Europe's 2014 Coty holds its head up high in a fiercly contested segment.
Europe's 2014 Coty holds its head up high in a fiercly contested segment.

By: Jason Woosey

Johannesburg - How to write a review of a French hatchback 101: Insert a whole bunch of clichés relating to Gallic design flair, then go to Google Translate to find some fancy French vocabulary to scatter into the mix. Granted, those you don’t confuse might think you’re being a bit pretentious, but at least you get to feel all smug and de rigueur. Oops.

Sooner or later though, you’re going to have to tackle the elephant in the room and that’s none other than the automotive over-achiever that is Volkswagen’s Golf. That German just oozes understated class inside and out and it’s a delight to drive. At worst you might accuse the VW of looking too clinical, but then that’s clearly the winning formula in this automotive neck of the woods as many others, including Peugeot’s 308, have taken a similar design approach.

Though it lacks the voluptuous charm of modern Renaults, the 308 looks rather smart in its own right, particularly in GT Line trim with its unique grille, shiny 17-inch alloys and glossy black mirrors.

Surprisingly upscale cabin

Featured here is the 1.2T automatic model that was added to the range at the end of last year and we’ll soon get to the ins and outs of the drivetrain, but first let’s step inside. Here you’ll find the same high-end trappings as the manual version, including dual zone climate control, a 25cm touch-screen infotainment system and some classy detailing – and I’m sure you’ll agree that the GT Line just feels so much fancier than your average C-segment hatch.

Those plush, electrically-controlled Alcantara seats, with leather bolsters, look like they belong in a premium brand sports car and the dashboard holds its end of the upmarket bargain with a generous helping of satin chrome accents and soft-touch surfaces. It’s flashier than its arch-rival Golf, and certainly competes with it in terms of overall tactile quality.

Yet it’s not entirely user-friendly. All but the most essential buttons and dials have been absorbed into a touch-screen to create an uncluttered look, and this includes the entire ventilation system, which you have to stretch far left just to activate. Yes, the set-up is straightforward enough but I still find it much easier to turn a rotary dial than tap repeatedly on a screen with a frozen finger just to raise the temperature on a chilly morning.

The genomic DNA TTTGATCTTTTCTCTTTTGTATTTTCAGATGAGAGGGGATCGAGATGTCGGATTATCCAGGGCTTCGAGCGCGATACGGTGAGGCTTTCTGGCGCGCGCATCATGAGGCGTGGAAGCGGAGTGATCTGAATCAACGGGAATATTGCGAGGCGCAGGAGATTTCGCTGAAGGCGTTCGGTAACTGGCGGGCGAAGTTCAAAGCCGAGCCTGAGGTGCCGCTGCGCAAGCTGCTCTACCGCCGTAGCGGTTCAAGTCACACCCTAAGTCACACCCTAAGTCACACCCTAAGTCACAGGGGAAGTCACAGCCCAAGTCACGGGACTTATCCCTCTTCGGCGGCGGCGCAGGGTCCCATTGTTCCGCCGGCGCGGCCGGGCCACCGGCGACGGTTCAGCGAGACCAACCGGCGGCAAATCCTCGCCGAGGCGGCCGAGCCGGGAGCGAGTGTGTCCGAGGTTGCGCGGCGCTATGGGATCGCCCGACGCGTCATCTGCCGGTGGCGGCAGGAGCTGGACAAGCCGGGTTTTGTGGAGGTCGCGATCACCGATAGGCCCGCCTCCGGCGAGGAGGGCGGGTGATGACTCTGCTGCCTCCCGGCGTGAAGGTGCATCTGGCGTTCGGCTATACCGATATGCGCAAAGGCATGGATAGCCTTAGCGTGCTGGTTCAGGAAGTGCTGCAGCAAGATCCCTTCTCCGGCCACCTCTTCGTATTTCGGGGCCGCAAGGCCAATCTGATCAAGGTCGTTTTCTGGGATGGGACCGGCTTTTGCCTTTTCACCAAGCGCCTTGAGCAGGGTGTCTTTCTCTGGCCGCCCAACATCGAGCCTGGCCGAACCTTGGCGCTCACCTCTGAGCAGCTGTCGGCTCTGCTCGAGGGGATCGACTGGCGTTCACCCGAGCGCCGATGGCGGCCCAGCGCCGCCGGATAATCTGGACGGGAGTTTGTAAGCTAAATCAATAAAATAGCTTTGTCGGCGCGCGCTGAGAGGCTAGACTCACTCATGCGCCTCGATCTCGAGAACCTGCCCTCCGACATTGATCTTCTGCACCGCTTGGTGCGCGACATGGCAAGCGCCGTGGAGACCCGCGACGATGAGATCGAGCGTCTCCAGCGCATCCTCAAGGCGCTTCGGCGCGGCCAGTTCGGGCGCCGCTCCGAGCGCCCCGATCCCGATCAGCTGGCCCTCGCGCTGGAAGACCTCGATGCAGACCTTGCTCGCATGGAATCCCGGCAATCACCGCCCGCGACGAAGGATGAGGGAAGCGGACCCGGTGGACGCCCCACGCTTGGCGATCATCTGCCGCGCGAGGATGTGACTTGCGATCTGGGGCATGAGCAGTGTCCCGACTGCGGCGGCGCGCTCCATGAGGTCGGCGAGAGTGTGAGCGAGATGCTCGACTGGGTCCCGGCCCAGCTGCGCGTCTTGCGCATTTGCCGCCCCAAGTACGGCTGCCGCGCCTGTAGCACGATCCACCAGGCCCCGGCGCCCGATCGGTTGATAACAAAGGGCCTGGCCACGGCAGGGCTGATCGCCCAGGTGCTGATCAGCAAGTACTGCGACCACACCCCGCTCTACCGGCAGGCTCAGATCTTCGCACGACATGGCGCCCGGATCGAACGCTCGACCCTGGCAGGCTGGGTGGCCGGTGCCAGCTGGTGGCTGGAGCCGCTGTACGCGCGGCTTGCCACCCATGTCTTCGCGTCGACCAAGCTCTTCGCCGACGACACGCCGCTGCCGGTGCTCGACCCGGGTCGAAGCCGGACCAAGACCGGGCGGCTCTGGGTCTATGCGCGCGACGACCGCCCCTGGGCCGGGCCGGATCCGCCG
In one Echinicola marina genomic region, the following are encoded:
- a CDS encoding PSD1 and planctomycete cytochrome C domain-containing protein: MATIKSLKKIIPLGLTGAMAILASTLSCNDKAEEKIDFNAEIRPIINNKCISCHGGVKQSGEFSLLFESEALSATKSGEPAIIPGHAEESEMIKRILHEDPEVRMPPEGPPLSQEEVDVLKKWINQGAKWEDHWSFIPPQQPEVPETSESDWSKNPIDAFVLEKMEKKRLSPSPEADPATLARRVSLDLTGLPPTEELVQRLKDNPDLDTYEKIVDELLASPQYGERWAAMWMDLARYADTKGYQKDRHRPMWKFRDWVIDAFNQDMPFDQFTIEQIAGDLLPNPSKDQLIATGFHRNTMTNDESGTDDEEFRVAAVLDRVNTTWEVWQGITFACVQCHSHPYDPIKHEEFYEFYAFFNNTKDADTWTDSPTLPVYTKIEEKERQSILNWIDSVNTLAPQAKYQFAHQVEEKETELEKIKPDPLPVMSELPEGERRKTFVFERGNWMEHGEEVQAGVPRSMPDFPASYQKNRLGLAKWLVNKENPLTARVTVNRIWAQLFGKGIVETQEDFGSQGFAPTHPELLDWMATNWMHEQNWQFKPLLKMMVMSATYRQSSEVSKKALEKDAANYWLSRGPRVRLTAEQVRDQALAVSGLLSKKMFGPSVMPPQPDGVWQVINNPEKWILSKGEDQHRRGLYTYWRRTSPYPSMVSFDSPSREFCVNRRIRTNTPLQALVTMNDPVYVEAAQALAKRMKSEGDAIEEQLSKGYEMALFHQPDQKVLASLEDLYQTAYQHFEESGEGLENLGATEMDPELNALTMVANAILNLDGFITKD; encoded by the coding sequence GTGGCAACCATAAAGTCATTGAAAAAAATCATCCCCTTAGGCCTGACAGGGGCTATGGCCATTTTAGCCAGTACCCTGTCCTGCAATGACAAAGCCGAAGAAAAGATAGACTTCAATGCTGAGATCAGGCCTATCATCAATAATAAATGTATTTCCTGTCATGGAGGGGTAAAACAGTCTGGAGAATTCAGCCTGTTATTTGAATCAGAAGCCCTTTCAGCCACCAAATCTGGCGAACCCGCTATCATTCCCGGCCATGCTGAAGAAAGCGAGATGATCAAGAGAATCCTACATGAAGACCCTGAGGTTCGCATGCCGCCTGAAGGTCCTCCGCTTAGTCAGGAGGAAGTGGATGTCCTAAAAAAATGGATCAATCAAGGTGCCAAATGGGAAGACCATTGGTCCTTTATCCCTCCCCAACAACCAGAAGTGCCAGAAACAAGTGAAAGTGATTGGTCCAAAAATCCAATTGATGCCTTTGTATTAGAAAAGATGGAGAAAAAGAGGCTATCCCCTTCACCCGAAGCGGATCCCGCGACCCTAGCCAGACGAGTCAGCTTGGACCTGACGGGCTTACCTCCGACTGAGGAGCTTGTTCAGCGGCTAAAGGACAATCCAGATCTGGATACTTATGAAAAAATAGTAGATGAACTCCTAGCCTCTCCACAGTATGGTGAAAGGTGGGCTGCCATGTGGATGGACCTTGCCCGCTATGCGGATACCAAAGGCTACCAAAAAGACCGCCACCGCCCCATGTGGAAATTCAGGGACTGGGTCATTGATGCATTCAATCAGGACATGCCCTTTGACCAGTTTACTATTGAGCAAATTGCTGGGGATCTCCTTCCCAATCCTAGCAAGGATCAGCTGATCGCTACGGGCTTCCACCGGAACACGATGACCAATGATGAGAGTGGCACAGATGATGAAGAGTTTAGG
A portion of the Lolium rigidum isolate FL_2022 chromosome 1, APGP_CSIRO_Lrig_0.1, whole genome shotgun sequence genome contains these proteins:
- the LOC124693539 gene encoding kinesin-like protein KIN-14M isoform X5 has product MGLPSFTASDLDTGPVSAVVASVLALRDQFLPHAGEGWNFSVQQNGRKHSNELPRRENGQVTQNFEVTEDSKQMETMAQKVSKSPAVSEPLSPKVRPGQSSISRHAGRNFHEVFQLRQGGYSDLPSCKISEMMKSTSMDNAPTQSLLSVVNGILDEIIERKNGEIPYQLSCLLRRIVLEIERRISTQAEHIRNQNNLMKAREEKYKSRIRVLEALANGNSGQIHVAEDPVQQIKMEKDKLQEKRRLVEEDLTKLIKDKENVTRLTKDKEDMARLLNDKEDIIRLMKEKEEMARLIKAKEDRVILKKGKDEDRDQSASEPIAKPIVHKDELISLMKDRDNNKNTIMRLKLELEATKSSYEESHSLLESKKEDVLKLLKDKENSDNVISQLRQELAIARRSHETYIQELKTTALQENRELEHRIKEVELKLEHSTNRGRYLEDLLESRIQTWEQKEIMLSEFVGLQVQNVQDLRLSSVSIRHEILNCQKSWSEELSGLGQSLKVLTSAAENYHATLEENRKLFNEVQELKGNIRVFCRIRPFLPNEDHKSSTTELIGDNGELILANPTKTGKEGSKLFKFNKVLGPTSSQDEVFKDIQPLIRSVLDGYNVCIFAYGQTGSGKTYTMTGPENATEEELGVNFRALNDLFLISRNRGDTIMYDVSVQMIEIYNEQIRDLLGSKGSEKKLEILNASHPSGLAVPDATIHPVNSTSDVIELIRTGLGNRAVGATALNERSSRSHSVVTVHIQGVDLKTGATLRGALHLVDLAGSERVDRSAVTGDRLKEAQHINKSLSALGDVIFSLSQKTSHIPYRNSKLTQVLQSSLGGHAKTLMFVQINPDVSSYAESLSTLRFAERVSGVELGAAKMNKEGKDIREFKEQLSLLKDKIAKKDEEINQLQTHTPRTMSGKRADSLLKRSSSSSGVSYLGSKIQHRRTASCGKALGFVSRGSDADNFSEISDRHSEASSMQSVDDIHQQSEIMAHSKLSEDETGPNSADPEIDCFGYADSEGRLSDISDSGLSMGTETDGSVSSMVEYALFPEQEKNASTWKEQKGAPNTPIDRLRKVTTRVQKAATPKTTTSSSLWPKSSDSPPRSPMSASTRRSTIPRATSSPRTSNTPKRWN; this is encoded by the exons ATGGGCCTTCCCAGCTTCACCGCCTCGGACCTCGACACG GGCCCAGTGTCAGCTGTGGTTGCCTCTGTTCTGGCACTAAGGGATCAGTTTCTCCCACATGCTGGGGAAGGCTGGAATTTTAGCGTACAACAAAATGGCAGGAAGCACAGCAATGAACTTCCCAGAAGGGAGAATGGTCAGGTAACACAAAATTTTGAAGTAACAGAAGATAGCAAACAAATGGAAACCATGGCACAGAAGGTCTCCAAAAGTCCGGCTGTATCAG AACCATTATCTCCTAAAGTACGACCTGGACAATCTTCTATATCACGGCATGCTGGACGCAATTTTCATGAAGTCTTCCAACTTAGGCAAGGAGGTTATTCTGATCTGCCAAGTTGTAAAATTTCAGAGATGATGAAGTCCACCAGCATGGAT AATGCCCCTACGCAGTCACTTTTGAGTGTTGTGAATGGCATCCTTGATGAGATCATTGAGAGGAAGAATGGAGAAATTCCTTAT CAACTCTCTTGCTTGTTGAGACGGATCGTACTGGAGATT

The other bugbear is that rear passengers get less legroom than they would in many hatches in the class below and for a medium sized adult or teen it’s only tolerably comfortable at best, although headroom is ample.

Willing little turbo motor

Turn the key and you’ll hear the playful, off-beat thrum of Peugeot’s acclaimed 1.2-litre, three-cylinder PureTech petrol engine with turbo-charging and direct injection.

In the GT Line the motor is tuned to 96kW at 5 500rpm and 240Nm from 1 750, versus 81kW and 205Nm in the more affordable Active model.

The former is the only 308 that’s available with an autobox, this being Peugeot’s new six-speed automatic. In everyday conditions the gearbox goes about its business smoothly and effectively, with minimal hunting, but it doesn’t really like to be rushed – forgivable given that this isn’t a hot hatch.

There is a bit of lag on pull-off at altitude, however. It’s probably not enough to prove dangerous when pulling into a busy street, but it’s still more than I’m comfortable with.

Other than that, there’s as much oomph as the average hatchback driver is going to need and ample torque for overtaking. There’s a good blend of performance and economy going on here and our test car sipped just 8.5 litres per 100km, which is decent enough considering most of the driving was in town. When it did end up on a short highway stint, the 308 impressed with its quiet, low-revving cruising ability.

The cabin is rather well insulated and the suspension is damped for a compliant and cushy ride, although the low-profile tyres do transmit a bit of unwelcome shock when hitting harsher ripples in the road. In fast corners, the 308 feels stable and fleet-footed and the small steering wheel adds a real, grin-inducing fun factor.

VERDICT

The competition might be fierce in the hatch game, but the 308, which also happens to be 2014’s European Car of the Year, manages to hold its head up high. It’s possibly not worth trying on if practicality is high on the agenda, but if you’re after a classy and sophisticated hatch that’s also great to drive, the 308 GT Line will look good in your wardrobe regardless of how much French chic you do, don’t or think you might have. Just a pity about the R371 900 price tag, which puts it at a premium over most rivals.

FACTS

Peugeot 308 1.2T GT Line auto

Engine: 1.2-litre, 3-cylinder turbopetrol

Gearbox: 6-speed automatic

Power: 96kW @ 5500rpm

Torque: 230Nm @ 1750rpm

0-100km/h (claimed): 10.7 seconds

Top speed (claimed): 200km/h

Price: R371 900

Warranty: 3-year / 100 000km

Aftersales plan: 5-year / 100 000km

ALTERNATIVES

Audi A3 Sportback 1.4T S auto – 90kW/200Nm – R390 000

Ford Focus hatch 1.5T auto – 130kW/240Nm – R317 900

Mazda3 hatch 2.0 Individual auto – 121kW/210Nm – R329 200

Opel Astra hatch 1.4T Sport auto – 110kW/245Nm – R374 000

VW Golf 1.4 TSI Comfortline auto – 92kW/200Nm – R352 500

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